24. "I hold a mouse's wit not worth a leek, That hath but one hole for to starte to" A very old proverb in French, German, and Latin.
25. The lines in brackets are only in some of the manuscripts.
26. Gat-toothed: gap-toothed; goat-toothed; or cat- or separate toothed. See note 41 to the prologue to the Tales.
27. Sempronius Sophus, of whom Valerius Maximus tells in his sixth book.
28. The tract of Walter Mapes against marriage, published under the title of "Epistola Valerii ad Rufinum."
29. "Ars Amoris."
30. All the mark of Adam: all who bear the mark of Adam i.e. all men.
31. The Children of Mercury and Venus: those born under the influence of the respective planets.
32. A planet, according to the old astrologers, was in "exaltation" when in the sign of the Zodiac in which it exerted its strongest influence; the opposite sign, in which it was weakest, was called its "dejection." Venus being strongest in Pisces, was weakest in Virgo; but in Virgo Mercury was in "exaltation."
33. Intermete: interpose; French, "entremettre."
THE TALE. <1>
In olde dayes of the king Arthour,
Of which that Britons speake great honour,
All was this land full fill'd of faerie;*
The Elf-queen, with her jolly company,
Danced full oft in many a green mead
This was the old opinion, as I read;
I speak of many hundred years ago;
But now can no man see none elves mo',
For now the great charity and prayeres
Of limitours,* and other holy freres,
*begging friars <2>
That search every land and ev'ry stream
As thick as motes in the sunne-beam,
Blessing halls, chambers, kitchenes, and bowers,
Cities and burghes, castles high and towers,
Thorpes* and barnes, shepens** and dairies,
*villages <3> **stables
This makes that there be now no faeries:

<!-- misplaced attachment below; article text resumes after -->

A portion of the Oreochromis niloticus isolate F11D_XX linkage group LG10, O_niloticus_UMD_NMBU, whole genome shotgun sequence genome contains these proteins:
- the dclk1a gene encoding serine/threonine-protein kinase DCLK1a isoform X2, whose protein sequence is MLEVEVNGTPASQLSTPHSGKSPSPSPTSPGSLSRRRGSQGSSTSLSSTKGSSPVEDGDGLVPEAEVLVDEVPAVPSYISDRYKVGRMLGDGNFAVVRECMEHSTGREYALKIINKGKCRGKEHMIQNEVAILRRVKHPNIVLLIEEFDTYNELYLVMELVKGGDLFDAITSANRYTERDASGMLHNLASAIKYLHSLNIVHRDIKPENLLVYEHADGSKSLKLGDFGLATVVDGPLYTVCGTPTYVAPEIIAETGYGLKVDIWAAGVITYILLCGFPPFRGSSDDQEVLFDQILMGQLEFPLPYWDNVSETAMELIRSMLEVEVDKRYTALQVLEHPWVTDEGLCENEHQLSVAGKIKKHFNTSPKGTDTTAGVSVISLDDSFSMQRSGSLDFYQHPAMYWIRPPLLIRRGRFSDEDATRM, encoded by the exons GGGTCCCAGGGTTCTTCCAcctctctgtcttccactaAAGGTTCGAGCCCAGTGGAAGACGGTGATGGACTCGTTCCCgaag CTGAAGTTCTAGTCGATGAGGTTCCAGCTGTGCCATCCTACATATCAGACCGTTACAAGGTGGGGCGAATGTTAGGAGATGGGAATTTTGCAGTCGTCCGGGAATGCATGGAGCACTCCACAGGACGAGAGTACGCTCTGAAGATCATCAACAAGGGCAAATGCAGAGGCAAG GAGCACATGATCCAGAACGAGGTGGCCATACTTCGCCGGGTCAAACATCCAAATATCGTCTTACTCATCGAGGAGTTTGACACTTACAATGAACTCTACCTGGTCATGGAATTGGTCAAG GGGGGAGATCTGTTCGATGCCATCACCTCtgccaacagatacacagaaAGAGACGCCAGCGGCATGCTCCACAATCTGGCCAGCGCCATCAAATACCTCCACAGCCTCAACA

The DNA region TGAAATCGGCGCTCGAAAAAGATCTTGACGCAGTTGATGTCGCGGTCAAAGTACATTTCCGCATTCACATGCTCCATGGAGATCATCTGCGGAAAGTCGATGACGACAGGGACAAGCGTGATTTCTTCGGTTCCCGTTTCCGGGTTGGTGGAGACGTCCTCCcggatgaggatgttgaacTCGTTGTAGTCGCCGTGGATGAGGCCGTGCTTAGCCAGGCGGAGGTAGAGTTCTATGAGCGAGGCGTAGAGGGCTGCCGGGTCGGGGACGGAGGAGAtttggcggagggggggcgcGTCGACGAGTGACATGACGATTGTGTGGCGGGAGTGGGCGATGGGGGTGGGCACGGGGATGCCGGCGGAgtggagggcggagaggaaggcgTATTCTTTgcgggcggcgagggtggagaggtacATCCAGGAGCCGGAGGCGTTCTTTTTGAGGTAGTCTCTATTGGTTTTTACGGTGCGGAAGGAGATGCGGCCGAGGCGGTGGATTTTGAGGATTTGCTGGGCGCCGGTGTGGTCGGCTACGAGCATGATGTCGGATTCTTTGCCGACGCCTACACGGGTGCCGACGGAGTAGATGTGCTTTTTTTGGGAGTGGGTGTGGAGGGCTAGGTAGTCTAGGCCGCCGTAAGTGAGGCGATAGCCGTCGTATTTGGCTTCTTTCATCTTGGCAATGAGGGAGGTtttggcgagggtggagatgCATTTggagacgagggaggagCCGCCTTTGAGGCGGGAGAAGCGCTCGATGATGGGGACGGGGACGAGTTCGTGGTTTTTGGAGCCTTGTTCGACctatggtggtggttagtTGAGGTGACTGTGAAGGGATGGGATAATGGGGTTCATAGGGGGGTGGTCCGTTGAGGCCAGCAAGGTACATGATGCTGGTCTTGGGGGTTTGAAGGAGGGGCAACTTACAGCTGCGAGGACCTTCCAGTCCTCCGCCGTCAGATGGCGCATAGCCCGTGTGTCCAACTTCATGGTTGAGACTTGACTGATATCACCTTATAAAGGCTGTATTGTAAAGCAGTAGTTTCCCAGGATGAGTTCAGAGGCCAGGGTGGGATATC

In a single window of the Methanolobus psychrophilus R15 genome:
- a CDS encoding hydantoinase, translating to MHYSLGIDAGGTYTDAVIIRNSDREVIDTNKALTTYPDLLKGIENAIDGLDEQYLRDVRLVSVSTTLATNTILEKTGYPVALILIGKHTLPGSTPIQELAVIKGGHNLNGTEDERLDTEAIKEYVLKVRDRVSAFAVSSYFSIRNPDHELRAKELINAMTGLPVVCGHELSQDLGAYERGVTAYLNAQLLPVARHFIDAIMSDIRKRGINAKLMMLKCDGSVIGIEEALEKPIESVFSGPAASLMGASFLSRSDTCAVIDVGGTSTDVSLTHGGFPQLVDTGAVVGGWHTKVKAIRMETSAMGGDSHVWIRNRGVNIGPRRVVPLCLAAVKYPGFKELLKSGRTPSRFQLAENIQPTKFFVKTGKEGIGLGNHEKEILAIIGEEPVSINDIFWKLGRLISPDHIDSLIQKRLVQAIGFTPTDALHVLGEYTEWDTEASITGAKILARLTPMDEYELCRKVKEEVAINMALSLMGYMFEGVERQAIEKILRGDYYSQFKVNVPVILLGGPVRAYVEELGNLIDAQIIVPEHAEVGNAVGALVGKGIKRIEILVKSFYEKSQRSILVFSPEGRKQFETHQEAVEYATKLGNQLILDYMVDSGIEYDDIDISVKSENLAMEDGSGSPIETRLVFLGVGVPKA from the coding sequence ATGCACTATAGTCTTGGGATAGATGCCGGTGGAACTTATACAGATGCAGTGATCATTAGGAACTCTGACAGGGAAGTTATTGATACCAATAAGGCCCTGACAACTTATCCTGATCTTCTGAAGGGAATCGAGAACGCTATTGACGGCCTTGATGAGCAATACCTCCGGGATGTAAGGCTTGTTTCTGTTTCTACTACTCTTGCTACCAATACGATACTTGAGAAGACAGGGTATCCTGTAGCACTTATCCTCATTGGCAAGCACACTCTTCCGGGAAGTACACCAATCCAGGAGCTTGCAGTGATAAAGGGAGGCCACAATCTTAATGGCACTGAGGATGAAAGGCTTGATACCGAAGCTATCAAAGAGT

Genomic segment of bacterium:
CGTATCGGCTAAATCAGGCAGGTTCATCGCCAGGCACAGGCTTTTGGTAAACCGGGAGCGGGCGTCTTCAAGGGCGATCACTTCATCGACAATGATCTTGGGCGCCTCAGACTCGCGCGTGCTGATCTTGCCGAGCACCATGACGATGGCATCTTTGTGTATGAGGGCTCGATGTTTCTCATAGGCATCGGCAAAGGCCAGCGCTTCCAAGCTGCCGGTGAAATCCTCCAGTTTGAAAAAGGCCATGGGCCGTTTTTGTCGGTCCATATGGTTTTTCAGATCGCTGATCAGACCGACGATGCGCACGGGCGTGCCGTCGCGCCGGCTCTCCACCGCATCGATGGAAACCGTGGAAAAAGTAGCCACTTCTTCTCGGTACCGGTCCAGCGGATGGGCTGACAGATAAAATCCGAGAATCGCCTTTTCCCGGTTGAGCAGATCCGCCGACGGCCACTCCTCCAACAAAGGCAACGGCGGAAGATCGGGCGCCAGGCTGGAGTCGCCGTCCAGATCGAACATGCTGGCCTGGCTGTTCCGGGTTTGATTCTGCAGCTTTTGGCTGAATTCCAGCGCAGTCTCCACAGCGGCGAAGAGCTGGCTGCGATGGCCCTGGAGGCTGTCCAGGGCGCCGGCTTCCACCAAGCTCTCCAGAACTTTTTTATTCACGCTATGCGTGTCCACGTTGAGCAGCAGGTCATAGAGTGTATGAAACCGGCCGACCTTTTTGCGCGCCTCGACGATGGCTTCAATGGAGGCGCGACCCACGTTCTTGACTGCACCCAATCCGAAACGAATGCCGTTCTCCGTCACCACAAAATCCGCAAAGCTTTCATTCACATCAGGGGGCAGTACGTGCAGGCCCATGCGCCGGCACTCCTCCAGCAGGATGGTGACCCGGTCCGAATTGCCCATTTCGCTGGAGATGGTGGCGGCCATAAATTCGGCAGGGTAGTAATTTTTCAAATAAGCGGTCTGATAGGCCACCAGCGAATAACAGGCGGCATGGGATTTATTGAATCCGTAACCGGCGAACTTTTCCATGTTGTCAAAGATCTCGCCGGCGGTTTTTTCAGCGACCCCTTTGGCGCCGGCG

For *there as* wont to walke was an elf,
There walketh now the limitour himself,
In undermeles* and in morrowings**,
*evenings <4> **mornings
And saith his matins and his holy things,
As he goes in his limitatioun.*
Women may now go safely up and down,
In every bush, and under every tree;
There is none other incubus <5> but he;
And he will do to them no dishonour.
And so befell it, that this king Arthour
Had in his house a lusty bacheler,
That on a day came riding from river: <6>
And happen'd, that, alone as she was born,
He saw a maiden walking him beforn,
Of which maiden anon, maugre* her head,
*in spite of
By very force he reft her maidenhead:
For which oppression was such clamour,
And such pursuit unto the king Arthour,
That damned* was this knight for to be dead
By course of law, and should have lost his head;
(Paraventure such was the statute tho),*
But that the queen and other ladies mo'
So long they prayed the king of his grace,
Till he his life him granted in the place,
And gave him to the queen, all at her will
To choose whether she would him save or spill*
The queen thanked the king with all her might;
And, after this, thus spake she to the knight,
When that she saw her time upon a day.
"Thou standest yet," quoth she, "in such array,*
That of thy life yet hast thou no surety;
I grant thee life, if thou canst tell to me
What thing is it that women most desiren:
Beware, and keep thy neck-bone from the iron*
And if thou canst not tell it me anon,
Yet will I give thee leave for to gon
A twelvemonth and a day, to seek and lear*